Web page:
Kubernetes: 6 secrets of successful teams

Kubernetes: 6 secrets of successful teams

Kubernetes will manage container and application complexity for you, but do you know how to play your part? Here are six significant things that high-performing teams do when successfully running Kubernetes in production

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Kubernetes

Kubernetes has developed a reputation as both a powerful but potentially complex platform for managing modern applications and infrastructure, and not without reason. It’s a serious tool, but there’s a learning curve.

“Kubernetes is complicated, especially if you expect zero downtime deployments,” says Matthew Dresden, director of DevOps at Nexient.

Kubernetes isn't necessarily designed for plain-vanilla workloads that don’t need much in the way of operational overhead.

Complicated can be good, in the sense that Kubernetes isn’t necessarily designed for your plain-vanilla workloads that don’t need much in the way of operational overhead. Rather, Kubernetes is a means to effectively managing the complexity that comes with cloud-native software and the infrastructure it runs on. If you want to tame complexity, the tools you use to do so might be complex themselves.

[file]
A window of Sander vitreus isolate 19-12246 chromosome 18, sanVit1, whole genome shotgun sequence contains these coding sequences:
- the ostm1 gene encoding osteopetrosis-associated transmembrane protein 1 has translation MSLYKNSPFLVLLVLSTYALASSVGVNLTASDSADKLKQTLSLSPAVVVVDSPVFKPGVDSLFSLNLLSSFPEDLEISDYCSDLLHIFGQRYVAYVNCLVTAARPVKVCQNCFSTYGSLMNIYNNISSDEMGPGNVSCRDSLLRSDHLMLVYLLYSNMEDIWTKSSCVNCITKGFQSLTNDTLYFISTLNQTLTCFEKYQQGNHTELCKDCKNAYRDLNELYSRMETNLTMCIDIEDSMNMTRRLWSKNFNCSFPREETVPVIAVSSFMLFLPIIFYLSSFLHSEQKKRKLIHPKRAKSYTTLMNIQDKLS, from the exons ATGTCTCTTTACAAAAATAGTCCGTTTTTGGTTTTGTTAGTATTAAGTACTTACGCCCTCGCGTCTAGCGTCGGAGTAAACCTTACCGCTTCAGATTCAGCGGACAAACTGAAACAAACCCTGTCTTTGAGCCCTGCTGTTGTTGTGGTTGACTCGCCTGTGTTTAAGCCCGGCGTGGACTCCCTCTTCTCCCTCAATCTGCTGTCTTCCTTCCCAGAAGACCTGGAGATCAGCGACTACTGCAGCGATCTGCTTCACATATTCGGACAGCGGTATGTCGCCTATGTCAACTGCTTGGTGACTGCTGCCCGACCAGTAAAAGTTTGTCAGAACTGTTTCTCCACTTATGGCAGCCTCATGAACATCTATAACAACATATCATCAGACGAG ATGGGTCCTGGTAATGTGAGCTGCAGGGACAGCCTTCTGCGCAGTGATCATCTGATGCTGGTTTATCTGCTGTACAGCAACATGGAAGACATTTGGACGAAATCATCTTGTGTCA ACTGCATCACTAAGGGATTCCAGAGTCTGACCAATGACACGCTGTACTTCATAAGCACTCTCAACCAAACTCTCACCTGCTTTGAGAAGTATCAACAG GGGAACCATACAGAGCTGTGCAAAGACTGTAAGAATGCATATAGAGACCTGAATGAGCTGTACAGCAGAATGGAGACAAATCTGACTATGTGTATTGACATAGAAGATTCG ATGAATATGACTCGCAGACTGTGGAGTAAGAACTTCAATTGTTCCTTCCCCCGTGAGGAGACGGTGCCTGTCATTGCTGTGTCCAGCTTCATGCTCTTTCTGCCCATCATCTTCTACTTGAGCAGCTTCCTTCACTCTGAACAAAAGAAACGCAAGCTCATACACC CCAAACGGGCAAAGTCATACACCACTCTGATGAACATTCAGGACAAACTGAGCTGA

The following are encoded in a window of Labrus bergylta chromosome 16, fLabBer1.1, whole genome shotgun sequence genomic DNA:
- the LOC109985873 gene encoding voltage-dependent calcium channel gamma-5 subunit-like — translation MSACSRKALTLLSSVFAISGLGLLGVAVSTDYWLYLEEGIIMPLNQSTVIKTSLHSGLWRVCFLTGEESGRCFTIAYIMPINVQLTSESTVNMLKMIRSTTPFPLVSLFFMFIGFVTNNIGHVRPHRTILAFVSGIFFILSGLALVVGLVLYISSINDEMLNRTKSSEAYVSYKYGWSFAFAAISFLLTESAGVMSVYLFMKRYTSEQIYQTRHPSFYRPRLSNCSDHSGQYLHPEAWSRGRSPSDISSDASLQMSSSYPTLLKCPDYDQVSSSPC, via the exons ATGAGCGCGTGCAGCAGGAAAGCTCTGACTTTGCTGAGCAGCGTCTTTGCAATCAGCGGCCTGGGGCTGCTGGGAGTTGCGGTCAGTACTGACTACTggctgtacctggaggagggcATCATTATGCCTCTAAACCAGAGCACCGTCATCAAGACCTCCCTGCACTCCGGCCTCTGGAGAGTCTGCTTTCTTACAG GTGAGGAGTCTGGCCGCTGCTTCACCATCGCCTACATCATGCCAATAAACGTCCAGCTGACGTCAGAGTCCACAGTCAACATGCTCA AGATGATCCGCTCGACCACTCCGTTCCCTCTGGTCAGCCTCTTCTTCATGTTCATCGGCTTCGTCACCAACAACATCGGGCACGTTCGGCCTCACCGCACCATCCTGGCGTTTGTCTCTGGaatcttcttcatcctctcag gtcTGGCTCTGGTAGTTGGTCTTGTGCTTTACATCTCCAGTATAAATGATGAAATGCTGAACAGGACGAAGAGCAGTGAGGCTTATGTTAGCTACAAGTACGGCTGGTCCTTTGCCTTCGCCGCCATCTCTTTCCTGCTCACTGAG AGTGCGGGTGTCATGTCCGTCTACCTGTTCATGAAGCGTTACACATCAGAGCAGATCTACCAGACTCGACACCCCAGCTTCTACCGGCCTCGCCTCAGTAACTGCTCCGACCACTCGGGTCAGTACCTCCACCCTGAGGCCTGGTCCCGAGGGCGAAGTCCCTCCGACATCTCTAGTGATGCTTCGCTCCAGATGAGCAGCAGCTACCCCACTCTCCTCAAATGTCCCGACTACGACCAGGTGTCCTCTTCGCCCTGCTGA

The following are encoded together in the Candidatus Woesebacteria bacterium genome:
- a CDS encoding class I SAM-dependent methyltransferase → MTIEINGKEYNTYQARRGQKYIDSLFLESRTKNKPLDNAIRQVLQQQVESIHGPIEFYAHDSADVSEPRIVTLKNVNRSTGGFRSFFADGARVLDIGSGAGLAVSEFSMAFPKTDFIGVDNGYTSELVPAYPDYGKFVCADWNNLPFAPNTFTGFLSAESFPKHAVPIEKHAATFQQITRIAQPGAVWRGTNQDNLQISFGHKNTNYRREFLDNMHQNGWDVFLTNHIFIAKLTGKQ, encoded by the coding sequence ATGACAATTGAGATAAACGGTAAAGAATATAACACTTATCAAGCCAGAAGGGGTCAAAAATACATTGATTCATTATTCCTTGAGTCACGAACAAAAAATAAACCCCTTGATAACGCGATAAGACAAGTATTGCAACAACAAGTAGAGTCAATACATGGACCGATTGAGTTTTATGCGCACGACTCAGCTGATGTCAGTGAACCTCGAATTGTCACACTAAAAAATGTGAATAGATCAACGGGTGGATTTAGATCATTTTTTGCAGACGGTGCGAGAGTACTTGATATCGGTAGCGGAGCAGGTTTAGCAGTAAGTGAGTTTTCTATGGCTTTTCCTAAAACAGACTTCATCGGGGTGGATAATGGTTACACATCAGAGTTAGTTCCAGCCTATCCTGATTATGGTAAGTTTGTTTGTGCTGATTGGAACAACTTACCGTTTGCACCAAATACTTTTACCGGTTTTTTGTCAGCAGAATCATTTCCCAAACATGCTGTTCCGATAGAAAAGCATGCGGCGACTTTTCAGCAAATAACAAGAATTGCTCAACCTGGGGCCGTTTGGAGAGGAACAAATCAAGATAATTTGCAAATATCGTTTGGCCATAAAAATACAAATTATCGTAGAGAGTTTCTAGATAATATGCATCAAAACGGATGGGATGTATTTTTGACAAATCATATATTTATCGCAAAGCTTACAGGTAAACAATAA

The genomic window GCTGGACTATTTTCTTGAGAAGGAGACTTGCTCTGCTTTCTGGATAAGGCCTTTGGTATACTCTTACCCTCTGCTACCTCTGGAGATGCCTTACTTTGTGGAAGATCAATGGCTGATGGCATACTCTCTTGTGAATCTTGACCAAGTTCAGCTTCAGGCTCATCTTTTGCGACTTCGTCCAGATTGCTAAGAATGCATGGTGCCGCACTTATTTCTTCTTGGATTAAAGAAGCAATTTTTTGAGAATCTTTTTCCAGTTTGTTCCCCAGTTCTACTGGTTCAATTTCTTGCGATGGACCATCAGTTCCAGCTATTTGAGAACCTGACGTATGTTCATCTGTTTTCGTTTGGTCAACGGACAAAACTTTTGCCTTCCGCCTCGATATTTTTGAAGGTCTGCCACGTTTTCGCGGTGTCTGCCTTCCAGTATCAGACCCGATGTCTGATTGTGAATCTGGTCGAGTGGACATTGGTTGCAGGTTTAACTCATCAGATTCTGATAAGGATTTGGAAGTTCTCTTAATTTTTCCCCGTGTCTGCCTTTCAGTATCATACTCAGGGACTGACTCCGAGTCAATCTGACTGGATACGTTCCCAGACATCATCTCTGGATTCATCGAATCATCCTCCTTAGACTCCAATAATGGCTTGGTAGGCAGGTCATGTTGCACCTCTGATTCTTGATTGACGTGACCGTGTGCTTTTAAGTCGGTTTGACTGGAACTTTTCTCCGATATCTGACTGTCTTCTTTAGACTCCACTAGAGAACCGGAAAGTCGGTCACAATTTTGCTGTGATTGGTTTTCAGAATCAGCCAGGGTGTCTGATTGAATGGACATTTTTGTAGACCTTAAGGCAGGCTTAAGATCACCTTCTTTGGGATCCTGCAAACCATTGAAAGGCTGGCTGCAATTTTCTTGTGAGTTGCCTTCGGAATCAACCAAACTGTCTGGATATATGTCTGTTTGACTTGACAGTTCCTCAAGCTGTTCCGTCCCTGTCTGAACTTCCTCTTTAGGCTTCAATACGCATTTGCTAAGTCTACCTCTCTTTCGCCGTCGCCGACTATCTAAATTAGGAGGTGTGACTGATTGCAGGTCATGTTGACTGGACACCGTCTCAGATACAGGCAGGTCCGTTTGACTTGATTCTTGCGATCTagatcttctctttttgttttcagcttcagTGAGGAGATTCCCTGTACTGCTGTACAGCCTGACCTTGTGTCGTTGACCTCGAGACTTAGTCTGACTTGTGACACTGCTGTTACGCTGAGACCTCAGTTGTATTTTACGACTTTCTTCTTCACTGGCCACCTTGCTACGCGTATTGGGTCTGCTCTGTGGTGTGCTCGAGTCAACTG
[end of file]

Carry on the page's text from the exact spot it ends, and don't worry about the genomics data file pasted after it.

Furthermore, a production Kubernetes deployment is about much more than just Kubernetes, according to Red Hat technologist evangelist Gordon Haff. The open-source Kubernetes project brings together a variety of cloud-native tooling and technologies that work in total to create a container platform. However, says Haff, “In practice, few enterprises will want to assemble all the continuous delivery, monitoring, tracing, service mesh, and other components that pair with Kubernetes to make up a production platform for writing and deploying cloud-native applications.”

For organizations that want to rely on someone who has already integrated and tested the platform for them, that’s where commercial platforms come in.

[ Read also: OpenShift and Kubernetes: What's the difference? ]

Kubernetes success can be approached in several ways and is very much feasible. So we asked Dresden and other experts to spill the secrets of successful Kubernetes work. Here are six significant things that high-performing teams do when it comes to successfully running Kubernetes in production.

1. They start small with Kubernetes and plan big

For most organizations and teams, it does not make sense to go gung-ho into a full-blown production deployment with a high-visibility application. This isn’t a simple case of “we used to use that tool, and now we use this tool.” You need to budget appropriately for experimentation and learning or risk getting burned in a baptism by fire.

“[High-performing teams] start small with [their] Kubernetes deployment and try it with non-critical applications first,” says Nilesh Deo, director of product marketing at CloudBolt Software. “Once they understand how things work, they can scale up and drive towards more automation.”